July 17, 2008
Johns Hopkins University Applied Physics Laboratory
240-228-7536 or 443-778-7536
Asteroid Named for Johns Hopkins
The name that graces some of the world's top research, educational and medical institutions has a new place in space.
The International Astronomical Union approved the name "21619 Johnshopkins" for the asteroid once known as 1999 JN136, honoring the 19th century Maryland entrepreneur and philanthropist who founded the Johns Hopkins University and hospital. Scientists announced the designation this week at the international Asteroids, Comets and Meteors meeting in Baltimore, being hosted by The Johns Hopkins University Applied Physics Laboratory (APL).
"This is a terrific honor, recognizing the many contributions that Johns Hopkins University men and women have made to humanity's knowledge of the world, the solar system, and the universe. We really appreciate it," says Johns Hopkins University President William R. Brody. "In our first 14 decades, we've grown far beyond Baltimore to include campuses around the world. We've designed, built and operated satellites in outer space. But an asteroid brings a whole new meaning to our far-flung mission!"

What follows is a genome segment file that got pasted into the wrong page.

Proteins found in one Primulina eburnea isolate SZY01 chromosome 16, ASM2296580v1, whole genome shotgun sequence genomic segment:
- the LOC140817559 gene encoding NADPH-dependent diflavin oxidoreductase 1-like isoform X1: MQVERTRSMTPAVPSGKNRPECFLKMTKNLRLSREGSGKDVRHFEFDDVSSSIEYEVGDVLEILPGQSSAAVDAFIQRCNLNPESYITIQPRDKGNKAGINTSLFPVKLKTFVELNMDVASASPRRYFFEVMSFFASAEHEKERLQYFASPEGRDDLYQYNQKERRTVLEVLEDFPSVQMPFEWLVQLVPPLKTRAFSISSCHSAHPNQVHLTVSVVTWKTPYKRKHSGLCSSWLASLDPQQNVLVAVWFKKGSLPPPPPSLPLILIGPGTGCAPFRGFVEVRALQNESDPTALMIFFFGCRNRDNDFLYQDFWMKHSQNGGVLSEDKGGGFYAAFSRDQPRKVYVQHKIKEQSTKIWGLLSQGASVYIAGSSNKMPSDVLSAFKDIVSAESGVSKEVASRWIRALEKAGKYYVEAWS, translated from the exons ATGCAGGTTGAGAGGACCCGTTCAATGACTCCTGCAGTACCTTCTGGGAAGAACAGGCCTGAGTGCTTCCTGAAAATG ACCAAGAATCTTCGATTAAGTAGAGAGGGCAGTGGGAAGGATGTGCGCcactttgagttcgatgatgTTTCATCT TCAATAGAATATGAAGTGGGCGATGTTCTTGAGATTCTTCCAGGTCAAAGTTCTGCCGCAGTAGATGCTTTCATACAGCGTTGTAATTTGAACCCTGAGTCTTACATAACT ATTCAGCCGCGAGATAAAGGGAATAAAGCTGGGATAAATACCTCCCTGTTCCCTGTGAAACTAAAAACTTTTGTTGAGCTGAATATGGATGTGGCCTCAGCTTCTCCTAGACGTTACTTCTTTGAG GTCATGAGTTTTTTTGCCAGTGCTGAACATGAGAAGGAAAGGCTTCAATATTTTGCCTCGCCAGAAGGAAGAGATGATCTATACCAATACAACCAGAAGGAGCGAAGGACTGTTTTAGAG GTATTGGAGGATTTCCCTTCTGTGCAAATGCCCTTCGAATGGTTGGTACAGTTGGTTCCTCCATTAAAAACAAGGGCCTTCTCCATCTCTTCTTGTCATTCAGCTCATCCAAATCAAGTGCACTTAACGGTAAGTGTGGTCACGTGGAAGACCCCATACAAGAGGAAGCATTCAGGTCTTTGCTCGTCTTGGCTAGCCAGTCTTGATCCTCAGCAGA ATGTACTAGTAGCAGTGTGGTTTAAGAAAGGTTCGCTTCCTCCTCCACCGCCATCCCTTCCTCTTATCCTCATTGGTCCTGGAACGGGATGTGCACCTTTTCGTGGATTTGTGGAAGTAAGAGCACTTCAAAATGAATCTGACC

Asteroid Johnshopkins is about 2 to 4 miles wide and orbits the sun in the main asteroid belt between Mars and Jupiter. It's currently more than 290 million miles from Earth, and you'd need a powerful telescope to even glimpse it.
The asteroid joins a collection of natural objects — at home and in the heavens — named for Hopkins institutions and people. Johns Hopkins Glacier is in Glacier Bay National Park and Preserve, Alaska, near Johns Hopkins Inlet. An asteroid is named for APL and a constellation of seven asteroids bears the names of Applied Physics Lab researchers who worked on the historic Near Earth Asteroid Rendezvous (NEAR), the first mission to orbit and land on an asteroid.
Ted Bowell, whose team at Lowell Observatory in Flagstaff, Ariz., discovered asteroid JN136 in May 1999, proposed the new moniker. To track the asteroid through space, visit: http://ssd.jpl.nasa.gov/sbdb.cgi?sstr=1999+JN136&orb=1.
The IAU citation reads:
(21619) Johnshopkins = 1999 JN136
Discovered 1999 May 9 by the Lowell Observatory Near-Earth Object Search at the Anderson Mesa Station. Johns Hopkins (1795-1873) was a wealthy entrepreneur and philanthropist of Baltimore, Maryland. He is best known for his creation, under the terms of his will, of The Johns Hopkins University and its affiliated institutions, including the Applied Physics Laboratory.
The Applied Physics Laboratory, a division of The Johns Hopkins University, meets critical national challenges through the innovative application of science and technology. For more information, visit www.jhuapl.edu.